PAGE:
If you're interested in my (very) occasional updates on how I'm working out and what I'm eating click here.

    Quote Originally Posted by tfarny View Post
    If you are new to the PB - please ignore ALL of this stuff, until you've read the book, or at least http://www.marksdailyapple.com/primal-blueprint-101/ and this (personal fave): http://www.archevore.com/get-started/

  4. #104
    Forgotmylastusername's Avatar
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    Quote Originally Posted by Misabi View Post
    Could that be because if you don't show any negative effects after eliminating and then reintroducing dairy, it's unlikely that you are lactase deficient? If so, if lactose intolerance (and the associated symptoms) is the issue with eating dairy, the development of other issues caused by ongoing intake of dairy (ie. Not related to lactase deficiency/lactose intolerance or allergy) is unlikely?

    Whereas, with gluten, if the continued consumption may actually increase the liklihood of issues developing where none were originally apparent when testing using elimination and reintroduction, why would you continue to eat it?

    The risks of the gluten protein causing multiple issues (if the following claims are correct, which I'm tending to think they are though I don't have references to hand. So for now I'll say "if"...) e.g. increasing damage to the gut lining as time goes on, causing gut disbosis, intestinal permeability, links to autoimmune diseases, etc. Far out weighs any benefit of eating it, at least as far as I'm concerned.
    Because there's more to dairy then lactose.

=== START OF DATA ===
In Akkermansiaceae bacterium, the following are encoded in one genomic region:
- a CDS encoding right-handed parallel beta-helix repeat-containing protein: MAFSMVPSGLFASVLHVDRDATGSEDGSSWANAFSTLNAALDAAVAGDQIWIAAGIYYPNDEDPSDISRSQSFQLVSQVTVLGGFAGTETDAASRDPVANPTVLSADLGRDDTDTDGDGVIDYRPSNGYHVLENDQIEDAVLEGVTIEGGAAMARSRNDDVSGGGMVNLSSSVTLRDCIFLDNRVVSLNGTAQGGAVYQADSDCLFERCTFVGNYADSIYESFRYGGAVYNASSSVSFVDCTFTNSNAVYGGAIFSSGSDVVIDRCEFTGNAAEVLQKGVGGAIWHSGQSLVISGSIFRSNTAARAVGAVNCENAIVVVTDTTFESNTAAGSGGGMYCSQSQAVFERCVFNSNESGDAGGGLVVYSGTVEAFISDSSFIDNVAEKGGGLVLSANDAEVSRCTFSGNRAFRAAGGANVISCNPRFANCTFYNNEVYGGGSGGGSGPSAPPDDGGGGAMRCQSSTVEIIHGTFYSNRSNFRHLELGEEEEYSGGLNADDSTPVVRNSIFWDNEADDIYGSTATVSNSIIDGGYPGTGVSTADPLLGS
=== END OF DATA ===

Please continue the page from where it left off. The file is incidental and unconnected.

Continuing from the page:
I and many people have had many benefits from removing all dairy, but have no problems digesting lactose.

  5. #105
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    Quote Originally Posted by Forgotmylastusername View Post
    Because there's more to dairy then lactose.
    I and many people have had many benefits from removing all dairy, but have no problems digesting lactose.
    Not being argumentative, just trying to clarify. Are you saying that you were experiencing issues as a result of dairy which improved after giving it up? If not, please explain what you mean by "benefits".

    If youwere having issues, do youknow what the cause was? Casein or something else?

    If you've removed dairy and noticed a benefit? That's cool. Reintroduced it and seen negative effects so decided to leave it out? Also cool.

    Or are you saying that even if someone doesn't see any benefits or notice negative effects after elimination and reintroducing dairy, they still should avoid it because the continued ingestion of it can cause issues down the track?

    Sorry if any of that doesn't make sense, it's late and I'm starting to ramble :-)
    Last edited by Misabi; 06-26-2013 at 03:57 AM.
    If you're interested in my (very) occasional updates on how I'm working out and what I'm eating click here.

    Quote Originally Posted by tfarny View Post
    If you are new to the PB - please ignore ALL of this stuff, until you've read the book, or at least http://www.marksdailyapple.com/primal-blueprint-101/ and this (personal fave): http://www.archevore.com/get-started/